Addressing the Commons, the Foreign Secretary Jeremy Hunt expressed grief and promised solidarity following the Sri Lankan terror attacks which killed more than 300 on Sunday 21 April.
Churches and luxury hotels were targeted in a series of coordinated attacks on the morning of Easter Sunday. Of the 321 currently confirmed dead, eight were Britons.
The Sri Lankan authorities have declared a state of emergency, and made a number of arrests related to the attack. It is not currently known if a terrorist organisation is responsible for the attacks, though several, including the Islamic State have claimed responsibility. Sri Lanka's government has blamed the blasts on local Islamist group National Thowheed Jamath (NTJ).
In a statement to MPs, the Foreign Secretary Jeremy Hunt said;
“These attacks were a primitive and vile attempt to sow division between people of different faiths. Religious tensions have caused some of the bloodiest battles in human history, and it is sombre and sobering that even in the 21st Century, attempts continue to set believers of different religions against each other. Our response must be to deny the perpetrators the satisfaction of dividing us.”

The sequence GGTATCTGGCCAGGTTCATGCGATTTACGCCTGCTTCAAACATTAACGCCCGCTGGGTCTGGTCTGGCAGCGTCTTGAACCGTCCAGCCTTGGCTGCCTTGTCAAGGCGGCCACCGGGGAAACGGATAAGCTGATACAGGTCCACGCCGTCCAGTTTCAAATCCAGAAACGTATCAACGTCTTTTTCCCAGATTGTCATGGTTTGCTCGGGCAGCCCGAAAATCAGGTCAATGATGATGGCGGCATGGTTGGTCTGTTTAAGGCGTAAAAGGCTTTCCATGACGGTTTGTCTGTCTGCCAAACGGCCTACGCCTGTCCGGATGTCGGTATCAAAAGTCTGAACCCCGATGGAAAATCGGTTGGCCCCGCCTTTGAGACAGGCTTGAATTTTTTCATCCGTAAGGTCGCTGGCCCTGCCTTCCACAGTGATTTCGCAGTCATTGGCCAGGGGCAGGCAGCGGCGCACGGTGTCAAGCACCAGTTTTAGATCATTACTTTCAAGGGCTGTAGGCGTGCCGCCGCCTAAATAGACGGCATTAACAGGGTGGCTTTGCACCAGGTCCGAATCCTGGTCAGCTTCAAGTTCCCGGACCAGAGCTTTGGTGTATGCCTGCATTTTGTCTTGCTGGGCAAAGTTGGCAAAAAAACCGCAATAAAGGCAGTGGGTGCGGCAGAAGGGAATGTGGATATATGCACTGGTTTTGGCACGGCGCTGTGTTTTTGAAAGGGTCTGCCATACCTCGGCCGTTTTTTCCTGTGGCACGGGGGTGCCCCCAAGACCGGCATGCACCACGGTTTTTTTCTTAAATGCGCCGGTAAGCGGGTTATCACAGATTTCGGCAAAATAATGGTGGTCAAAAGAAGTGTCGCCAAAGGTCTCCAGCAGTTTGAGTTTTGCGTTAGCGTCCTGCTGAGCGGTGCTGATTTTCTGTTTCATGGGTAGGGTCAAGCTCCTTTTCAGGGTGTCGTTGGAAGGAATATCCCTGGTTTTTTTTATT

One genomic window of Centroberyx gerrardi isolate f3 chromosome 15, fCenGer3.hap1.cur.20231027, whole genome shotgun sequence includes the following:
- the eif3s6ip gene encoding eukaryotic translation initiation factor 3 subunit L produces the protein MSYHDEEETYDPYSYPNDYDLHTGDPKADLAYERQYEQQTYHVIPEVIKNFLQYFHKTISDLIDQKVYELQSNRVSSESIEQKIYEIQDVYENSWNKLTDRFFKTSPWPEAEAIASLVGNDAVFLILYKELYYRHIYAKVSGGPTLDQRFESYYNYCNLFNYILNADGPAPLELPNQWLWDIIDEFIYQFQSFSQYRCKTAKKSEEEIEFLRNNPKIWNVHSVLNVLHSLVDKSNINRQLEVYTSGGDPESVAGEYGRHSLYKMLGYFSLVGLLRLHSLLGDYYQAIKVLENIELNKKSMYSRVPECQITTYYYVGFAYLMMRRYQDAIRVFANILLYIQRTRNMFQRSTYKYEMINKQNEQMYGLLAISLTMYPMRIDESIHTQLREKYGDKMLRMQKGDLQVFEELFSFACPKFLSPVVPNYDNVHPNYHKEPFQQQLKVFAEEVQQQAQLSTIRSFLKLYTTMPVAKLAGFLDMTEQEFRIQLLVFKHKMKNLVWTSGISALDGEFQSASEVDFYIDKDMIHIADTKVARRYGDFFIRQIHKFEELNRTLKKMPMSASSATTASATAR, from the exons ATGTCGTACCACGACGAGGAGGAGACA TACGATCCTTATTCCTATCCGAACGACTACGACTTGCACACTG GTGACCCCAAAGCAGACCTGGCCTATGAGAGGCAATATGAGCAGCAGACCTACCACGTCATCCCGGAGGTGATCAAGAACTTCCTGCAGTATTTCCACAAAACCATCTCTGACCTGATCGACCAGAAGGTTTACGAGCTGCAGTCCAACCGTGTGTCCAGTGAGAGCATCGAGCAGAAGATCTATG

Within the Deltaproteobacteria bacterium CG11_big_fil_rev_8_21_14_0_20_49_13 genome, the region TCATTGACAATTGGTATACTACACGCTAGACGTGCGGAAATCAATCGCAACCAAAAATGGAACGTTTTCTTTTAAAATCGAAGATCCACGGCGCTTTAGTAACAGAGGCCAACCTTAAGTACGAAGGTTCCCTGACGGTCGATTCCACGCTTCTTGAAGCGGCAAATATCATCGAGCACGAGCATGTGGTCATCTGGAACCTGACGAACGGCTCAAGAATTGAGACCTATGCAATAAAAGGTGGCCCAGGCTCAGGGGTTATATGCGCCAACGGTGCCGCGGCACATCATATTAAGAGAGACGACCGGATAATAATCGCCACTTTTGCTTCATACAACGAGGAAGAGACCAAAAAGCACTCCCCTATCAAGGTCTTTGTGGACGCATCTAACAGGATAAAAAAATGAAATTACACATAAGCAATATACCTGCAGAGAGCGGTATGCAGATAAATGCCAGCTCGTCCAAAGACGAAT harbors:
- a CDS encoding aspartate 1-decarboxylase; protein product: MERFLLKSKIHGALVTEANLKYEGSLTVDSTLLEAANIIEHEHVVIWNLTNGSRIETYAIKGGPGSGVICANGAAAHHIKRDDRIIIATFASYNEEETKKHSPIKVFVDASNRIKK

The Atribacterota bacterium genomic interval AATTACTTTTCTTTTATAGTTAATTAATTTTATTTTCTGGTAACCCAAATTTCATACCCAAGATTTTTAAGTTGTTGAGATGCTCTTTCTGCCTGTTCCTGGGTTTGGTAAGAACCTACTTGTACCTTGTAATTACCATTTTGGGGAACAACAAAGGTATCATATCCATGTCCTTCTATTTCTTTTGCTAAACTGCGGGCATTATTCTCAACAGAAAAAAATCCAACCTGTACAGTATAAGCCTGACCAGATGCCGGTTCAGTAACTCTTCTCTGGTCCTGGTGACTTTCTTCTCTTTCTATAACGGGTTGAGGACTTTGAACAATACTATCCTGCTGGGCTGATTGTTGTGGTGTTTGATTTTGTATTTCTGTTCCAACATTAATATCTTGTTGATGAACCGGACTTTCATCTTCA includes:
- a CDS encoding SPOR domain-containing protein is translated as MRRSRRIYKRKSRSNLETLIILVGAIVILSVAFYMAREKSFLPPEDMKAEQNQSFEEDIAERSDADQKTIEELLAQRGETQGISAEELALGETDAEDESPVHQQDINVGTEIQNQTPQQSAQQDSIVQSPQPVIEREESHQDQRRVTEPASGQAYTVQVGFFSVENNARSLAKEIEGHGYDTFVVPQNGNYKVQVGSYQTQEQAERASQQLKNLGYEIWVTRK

Speaking for the Opposition, Emily Thornberry expressed her "unbearable shock and sadness" and thanked the Foreign Secretary for the tone of his speech. She joined him in offering condolences to those affected as well as thanks to British personnel in Sri Lanka for their help and support during the crisis. She said that she had confidence in the willingness of the Government to offer assistance to Sri Lanka following the attacks, and said the Minister had the Opposition's support and thanks for this.
"Today is simply a time for this House and this country to stand with the people of Sri Lanka."
Image: Wikimedia Commons
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